Saturday, 23 May 2009

Hope And Mercy

When you commit some sin do not despair of attaining closeness with your Rabb because, perhaps this is the last sin destined for you.

When you commit some sin as a result of human nature, never allow this sin to bring about the slightest change in your determination to remain steadfast on the Deen and do not permit it to slacken your bond with Allah Ta'ala. Do not be deceived by the thought: ‘I am unable to remain steadfast on the Deen, hence my sinning.' Do not think that firmness on the Deen is impossible on account of the sin committed. With this idea, do not become audacious in sin. This idea which you entertain is baseless because a sin committed as a result of the weakness in human nature is not in conflict with firmness on the Deen. Yes, persistence in sins, abstention from taubah and deliberate commission of sin are negatory of firmness (Istiqaamat).

It is quite possible that the sin committed may be the last decreed for you and thereafter such mercy may be directed to you, that you will commit no further sin.

For the heart not to grieve when Taa-aat (acts of obedience) and Ibaadaat (acts of worship) are lost, and not to feel remorse when indulging in sin and evil, is a sign of the death of the heart.

Know that just as the life of the physical body is dependent on food, so too is the life of the (spiritual) heart dependent on Imaan and A'maal-e-Saalihah (Righteous Deeds). In the same way as the physical body would perish if deprived of nourishment, the heart will die if it is without Imaan. Thus, if a man is unconcerned about his neglect of obedience, e.g. Namaaz, Roza (fasting), Jama't Salaat, etc., and he experiences no regret and remorse for the sins he commits, it indicates that his heart is dead, devoid of the impressions of Imaan.

If the heart derives pleasure from acts of obedience and worship, and grieves and feels regret when sins are committed it indicates that the Noor of Imaan is radiating.

There should not be in your mind any sin so grave that it prevents you from holding a good opinion of hope with Allah Ta'ala and causes you to despair of His mercy and grace. He who has recognised his Rabb knows that infront of his Rabb's grace and mercy, his sins are insignificant.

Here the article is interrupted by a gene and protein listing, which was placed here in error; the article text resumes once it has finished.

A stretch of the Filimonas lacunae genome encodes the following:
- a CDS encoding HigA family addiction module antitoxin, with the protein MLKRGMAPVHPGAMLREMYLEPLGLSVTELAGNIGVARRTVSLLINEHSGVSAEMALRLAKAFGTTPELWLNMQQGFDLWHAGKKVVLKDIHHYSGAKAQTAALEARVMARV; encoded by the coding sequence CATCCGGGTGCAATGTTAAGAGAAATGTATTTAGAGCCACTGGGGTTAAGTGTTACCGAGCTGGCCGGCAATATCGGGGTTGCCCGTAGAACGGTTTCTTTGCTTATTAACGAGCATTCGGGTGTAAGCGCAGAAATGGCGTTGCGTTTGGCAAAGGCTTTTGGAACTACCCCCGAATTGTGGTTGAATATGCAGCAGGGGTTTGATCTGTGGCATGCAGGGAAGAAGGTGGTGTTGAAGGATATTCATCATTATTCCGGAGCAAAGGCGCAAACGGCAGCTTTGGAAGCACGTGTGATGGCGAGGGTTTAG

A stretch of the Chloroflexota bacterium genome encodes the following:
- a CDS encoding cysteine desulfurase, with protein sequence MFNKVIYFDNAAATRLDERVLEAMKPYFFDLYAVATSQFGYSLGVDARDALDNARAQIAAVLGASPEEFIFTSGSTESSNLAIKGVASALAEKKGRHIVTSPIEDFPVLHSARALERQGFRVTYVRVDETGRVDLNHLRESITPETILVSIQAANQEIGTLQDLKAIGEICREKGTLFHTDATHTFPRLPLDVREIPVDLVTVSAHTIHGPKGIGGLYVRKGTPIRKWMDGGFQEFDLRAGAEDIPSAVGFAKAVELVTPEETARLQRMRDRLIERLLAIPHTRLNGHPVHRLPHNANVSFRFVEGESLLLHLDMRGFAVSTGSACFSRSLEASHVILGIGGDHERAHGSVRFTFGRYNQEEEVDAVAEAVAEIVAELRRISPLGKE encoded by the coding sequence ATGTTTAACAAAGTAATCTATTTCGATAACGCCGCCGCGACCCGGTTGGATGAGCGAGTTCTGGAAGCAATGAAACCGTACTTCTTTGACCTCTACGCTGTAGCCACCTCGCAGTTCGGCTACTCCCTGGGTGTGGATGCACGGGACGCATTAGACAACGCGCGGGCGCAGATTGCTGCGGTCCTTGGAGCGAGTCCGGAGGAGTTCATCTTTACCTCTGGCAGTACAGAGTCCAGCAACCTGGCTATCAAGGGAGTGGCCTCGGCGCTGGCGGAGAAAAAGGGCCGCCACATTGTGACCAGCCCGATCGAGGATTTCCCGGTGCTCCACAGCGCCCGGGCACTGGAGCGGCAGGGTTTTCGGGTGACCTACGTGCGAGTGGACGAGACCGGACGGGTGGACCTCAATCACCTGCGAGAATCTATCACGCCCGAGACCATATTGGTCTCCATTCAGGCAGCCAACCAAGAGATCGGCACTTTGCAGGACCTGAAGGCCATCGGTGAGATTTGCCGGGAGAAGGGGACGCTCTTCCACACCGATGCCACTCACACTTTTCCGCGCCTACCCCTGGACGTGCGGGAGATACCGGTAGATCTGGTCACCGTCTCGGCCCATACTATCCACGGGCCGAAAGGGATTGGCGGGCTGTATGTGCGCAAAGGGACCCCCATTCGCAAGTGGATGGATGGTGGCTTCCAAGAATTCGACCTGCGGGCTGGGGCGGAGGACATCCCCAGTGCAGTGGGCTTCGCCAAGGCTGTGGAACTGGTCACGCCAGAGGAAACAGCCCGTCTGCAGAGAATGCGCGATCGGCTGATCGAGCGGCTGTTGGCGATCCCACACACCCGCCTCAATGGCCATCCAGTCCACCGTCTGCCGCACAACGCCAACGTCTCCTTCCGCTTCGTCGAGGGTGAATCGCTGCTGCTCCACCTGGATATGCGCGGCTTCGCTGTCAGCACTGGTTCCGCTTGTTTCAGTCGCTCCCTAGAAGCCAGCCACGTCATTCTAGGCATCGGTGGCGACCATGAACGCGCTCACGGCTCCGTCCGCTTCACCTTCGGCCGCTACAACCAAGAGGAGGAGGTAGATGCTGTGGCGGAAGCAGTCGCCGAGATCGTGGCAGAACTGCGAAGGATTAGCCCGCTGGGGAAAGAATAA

One should not hold one's sins in such a grave light that one loses hope in the grace and mercy of Allah Ta'ala. One should not think: “The gravity of my sin is so great that there is no forgiveness for it, and I have on account of this sin now reached a stage where I am unfit for His grace and mercy.” Such despair is the consequence of unawareness of the attributes of Allah Ta'ala.

One who has recognised his Creator and is aware of His attributes, will be acquainted with His attributes of Forgiveness and Grace. He will thus understand that in the presence of these infinite attributes, his sins are insignificant. He will always have hopes of being forgiven.

While this should be one's attitude, one should not consider sin itself to be insignificant. If the gravity of sin is not in the heart, one will then not resort to taubah nor will there be regret and remorse.

The summary of this discussion is: Neither consider the sin in such grave light that one despairs and loses hope in forgiveness, for this too is kufr, nor regard sin so lightly that one feels no remorse and is deprived of taubah. The hope of forgiveness should be tempered with regret for having sinned, and a firm resolution should be made to refrain from disobedience in future.

Taken from
Ikmalus Shiyaam Chapter On Taubah

"...The passing of these days and nights is indeed the passing of your life..."


Anonymous said...

Mashallah this is a beautiful post

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Anonymous said...

I like the quote at the end

Anonymous said...

MashaAllah, this was beautiful. :)

Anonymous said...

is the quote at the bottom to do with repenting over days and nights?

Abdul Baasit said...

No it's to do with life in general.